ANOREXIA is affecting patients as young as four years old in Irish eating disorder clinics.
Doctors have said that the age of presentation for disorders is widening and demand for services is on the increase.
Marie Campion, who founded the Marino Therapy Centre, said that she has seen cases as young as ages four and five and the oldest up to 60 who are presenting with anorexia, bulimia and emotional overeating.
"In a child that young, we would work with the family," she said. "It is amazing what can develop at an unconscious level."
Officially about 30pc of the population is reported to suffer from some form of eating distress, but Ms Campion believes the true figure is significantly higher.
"There are three hospital beds for treatment, but we would say too many people are coming out distressed," she said.
"The treatment is very much focused on weight and that is not the answer.
"The methods of treatment are out of date in this country and the focus is on the physical symptoms.
"Young people are absorbing all the negativity around them," she added.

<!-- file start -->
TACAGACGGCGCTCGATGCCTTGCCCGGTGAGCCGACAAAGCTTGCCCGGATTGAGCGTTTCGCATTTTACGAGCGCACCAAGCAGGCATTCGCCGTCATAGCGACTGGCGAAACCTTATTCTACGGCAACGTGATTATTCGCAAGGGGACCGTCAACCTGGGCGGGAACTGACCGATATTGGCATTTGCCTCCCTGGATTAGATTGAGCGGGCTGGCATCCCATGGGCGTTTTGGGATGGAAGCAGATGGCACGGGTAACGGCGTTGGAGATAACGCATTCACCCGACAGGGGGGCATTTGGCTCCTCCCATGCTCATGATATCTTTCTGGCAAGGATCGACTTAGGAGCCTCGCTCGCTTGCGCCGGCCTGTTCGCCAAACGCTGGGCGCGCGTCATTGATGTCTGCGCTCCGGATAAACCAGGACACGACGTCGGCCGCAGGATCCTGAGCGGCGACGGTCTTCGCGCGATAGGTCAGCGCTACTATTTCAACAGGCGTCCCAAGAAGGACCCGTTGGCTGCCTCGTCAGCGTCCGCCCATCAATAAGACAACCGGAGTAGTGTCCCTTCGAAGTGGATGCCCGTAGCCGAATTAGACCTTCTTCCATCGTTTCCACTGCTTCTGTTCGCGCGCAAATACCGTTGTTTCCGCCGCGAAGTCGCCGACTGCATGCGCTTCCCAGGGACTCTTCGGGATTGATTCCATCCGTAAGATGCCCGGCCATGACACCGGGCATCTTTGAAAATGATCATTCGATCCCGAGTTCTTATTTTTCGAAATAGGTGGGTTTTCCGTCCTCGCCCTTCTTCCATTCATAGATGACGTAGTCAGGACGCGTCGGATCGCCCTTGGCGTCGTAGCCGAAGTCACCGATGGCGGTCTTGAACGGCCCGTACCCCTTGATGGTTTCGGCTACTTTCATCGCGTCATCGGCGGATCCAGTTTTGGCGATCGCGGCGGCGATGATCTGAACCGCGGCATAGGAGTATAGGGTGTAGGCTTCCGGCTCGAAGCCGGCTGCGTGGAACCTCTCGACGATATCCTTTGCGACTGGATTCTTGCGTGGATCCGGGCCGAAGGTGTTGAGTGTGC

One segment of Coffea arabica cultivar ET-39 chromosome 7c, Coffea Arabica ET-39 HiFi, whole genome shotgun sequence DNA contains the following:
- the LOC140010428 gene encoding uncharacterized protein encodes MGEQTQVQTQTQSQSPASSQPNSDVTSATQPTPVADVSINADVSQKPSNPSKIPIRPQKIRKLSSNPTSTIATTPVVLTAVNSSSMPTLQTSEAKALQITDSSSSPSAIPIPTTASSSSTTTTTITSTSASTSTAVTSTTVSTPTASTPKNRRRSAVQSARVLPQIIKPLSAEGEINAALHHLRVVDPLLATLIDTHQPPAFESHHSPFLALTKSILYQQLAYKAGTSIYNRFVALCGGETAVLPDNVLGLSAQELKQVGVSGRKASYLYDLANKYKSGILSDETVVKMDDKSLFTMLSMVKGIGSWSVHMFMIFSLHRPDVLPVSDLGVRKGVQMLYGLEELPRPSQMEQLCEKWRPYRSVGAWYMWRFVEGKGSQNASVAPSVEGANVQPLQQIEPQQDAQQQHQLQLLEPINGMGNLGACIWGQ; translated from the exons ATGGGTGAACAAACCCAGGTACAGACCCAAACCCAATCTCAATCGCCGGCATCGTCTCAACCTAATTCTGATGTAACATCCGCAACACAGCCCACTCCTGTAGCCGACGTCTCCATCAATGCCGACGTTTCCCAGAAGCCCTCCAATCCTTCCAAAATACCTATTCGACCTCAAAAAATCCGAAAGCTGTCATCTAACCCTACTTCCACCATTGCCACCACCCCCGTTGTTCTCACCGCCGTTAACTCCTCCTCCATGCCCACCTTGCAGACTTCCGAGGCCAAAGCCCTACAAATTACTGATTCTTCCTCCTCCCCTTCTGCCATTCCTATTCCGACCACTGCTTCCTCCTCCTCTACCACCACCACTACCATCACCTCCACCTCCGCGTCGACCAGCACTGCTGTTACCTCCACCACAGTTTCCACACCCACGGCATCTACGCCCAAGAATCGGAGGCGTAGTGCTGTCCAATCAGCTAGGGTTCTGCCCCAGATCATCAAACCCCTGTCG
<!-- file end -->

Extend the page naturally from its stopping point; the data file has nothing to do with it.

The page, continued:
The director of the clinic said that children in primary school should not be learning about food and are often brought up "in anxiety" about eating the correct foods.
Teresa Moorhead, director of clinical services at another centre, Lois Bridges in Sutton, said she had about 1,500 requests from Irish people seeking treatment who did not have the sufficient financial backing.
However, they could not always obtain funding from the HSE or insurance companies to access treatment.
She said, although the HSE did support some people to go private, generally this was only when the person is "really, really sick" and the decision was made based on economics.
"You can be sure there is someone with an eating disorder getting medical treatment in every hospital in the country," Ms Moorhead added.